Current through 2020 NY Law Chapter 272
Section 710.60 - Motion to suppress evidence; procedure1. A motion to suppress evidence made before trial must be in writing and upon reasonable notice to the people and with opportunity to be heard. The motion papers must state the ground or grounds of the motion and must contain sworn allegations of fact, whether of the defendant or of another person or persons, supporting such grounds. Such allegations may be based upon personal knowledge of the deponent or upon information and belief, provided that in the latter event the sources of such information and the grounds of such belief are stated. The people may file with the court, and in such case must serve a copy thereof upon the defendant or his counsel, an answer denying or admitting any or all of the allegations of the moving papers.2. The court must summarily grant the motion if:(a) The motion papers comply with the requirements of subdivision one and the people concede the truth of allegations of fact therein which support the motion; or(b) The people stipulate that the evidence sought to be suppressed will not be offered in evidence in any criminal action or proceeding against the defendant.3. The court may summarily deny the motion if:(a) The motion papers do not allege a ground constituting legal basis for the motion; or(b) The sworn allegations of fact do not as a matter of law support the ground alleged; except that this paragraph does not apply where the motion is based upon the ground specified in subdivision three or six of section 710.20.4. If the court does not determine the motion pursuant to subdivisions two or three, it must conduct a hearing and make findings of fact essential to the determination thereof. All persons giving factual information at such hearing must testify under oath, except that unsworn evidence pursuant to subdivision two of section 60.20 of this chapter may also be received. Upon such hearing, hearsay evidence is admissible to establish any material fact.5. A motion to suppress evidence made during trial may be in writing and may be litigated and determined on the basis of motion papers as provided in subdivisions one through four, or it may, instead, be made orally in open court. In the latter event, the court must, where necessary, also conduct a hearing as provided in subdivision four, out of the presence of the jury if any, and make findings of fact essential to the determination of the motion.6. Regardless of whether a hearing was conducted, the court, upon determining the motion, must set forth on the record its findings of fact, its conclusions of law and the reasons for its determination.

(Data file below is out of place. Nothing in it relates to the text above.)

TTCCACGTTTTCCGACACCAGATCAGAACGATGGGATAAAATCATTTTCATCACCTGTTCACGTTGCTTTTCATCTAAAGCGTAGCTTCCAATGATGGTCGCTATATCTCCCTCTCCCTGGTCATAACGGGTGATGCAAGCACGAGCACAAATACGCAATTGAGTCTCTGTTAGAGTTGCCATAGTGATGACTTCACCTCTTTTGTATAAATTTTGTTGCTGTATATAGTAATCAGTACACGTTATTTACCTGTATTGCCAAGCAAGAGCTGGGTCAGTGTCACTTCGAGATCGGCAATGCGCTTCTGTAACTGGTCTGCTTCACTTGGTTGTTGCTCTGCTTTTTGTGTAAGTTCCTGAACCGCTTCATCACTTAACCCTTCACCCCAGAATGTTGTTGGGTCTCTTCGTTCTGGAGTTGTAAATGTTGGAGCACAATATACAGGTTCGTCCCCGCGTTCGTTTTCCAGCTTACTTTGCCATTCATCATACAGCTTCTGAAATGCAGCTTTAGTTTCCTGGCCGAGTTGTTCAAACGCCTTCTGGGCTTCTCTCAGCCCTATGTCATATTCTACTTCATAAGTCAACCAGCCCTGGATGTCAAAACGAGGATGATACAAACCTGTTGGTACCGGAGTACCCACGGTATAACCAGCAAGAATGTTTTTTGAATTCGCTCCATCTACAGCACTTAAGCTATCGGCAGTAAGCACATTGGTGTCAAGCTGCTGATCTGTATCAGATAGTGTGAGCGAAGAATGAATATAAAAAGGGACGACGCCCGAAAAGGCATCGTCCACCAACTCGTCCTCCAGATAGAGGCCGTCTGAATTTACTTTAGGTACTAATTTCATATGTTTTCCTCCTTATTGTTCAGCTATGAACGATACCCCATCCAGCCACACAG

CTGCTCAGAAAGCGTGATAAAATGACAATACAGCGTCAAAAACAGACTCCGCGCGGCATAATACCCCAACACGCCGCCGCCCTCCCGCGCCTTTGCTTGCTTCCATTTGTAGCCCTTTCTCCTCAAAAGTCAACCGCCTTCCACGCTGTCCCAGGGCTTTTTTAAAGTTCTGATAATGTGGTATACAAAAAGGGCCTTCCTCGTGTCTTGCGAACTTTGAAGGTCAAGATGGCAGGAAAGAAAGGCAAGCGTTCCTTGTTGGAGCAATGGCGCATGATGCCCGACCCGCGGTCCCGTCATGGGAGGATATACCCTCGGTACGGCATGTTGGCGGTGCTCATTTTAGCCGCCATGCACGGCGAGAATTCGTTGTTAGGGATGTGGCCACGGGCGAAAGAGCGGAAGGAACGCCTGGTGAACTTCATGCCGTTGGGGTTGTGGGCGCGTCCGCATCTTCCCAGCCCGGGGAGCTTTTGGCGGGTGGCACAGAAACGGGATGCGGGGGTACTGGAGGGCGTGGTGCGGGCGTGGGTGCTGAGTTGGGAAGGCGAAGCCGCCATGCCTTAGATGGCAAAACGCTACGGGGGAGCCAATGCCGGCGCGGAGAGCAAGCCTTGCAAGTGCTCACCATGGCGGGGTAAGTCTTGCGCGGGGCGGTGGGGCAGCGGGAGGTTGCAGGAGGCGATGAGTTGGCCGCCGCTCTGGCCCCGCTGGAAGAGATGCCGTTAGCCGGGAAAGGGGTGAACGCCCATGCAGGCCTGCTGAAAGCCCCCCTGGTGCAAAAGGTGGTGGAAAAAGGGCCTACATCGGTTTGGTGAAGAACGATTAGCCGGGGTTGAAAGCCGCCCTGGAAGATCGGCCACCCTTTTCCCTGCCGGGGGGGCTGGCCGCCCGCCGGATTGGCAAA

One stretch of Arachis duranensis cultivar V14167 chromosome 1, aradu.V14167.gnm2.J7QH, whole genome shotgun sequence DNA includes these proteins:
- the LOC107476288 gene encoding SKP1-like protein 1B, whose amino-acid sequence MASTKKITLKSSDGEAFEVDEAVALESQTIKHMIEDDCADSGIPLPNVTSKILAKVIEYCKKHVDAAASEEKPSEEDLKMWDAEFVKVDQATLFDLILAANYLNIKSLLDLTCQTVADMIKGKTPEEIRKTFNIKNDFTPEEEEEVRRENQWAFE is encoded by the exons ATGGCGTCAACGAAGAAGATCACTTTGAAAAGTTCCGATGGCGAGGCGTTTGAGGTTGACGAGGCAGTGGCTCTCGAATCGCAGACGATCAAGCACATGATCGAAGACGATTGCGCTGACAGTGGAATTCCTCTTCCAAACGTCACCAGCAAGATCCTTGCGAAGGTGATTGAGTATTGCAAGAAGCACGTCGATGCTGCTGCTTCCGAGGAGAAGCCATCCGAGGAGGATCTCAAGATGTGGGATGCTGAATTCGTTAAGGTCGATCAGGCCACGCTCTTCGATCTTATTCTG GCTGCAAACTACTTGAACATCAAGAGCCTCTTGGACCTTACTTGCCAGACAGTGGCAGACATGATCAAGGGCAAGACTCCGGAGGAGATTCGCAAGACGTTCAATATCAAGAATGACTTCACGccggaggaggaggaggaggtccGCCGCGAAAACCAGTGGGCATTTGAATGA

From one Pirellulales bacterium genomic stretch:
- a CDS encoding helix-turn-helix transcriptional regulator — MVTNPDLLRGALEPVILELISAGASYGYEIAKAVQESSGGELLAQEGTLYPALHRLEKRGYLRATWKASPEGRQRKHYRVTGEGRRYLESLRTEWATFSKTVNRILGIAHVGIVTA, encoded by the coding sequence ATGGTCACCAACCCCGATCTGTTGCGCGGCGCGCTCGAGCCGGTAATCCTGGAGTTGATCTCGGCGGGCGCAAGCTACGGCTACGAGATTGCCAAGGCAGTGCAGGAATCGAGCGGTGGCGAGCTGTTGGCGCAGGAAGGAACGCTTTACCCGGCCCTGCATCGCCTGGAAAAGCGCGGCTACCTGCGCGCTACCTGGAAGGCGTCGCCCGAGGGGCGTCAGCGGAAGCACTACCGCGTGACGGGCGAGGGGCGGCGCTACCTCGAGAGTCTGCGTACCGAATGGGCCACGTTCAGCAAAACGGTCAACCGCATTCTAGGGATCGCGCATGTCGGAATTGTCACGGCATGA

N.Y. Crim. Proc. Law § 710.60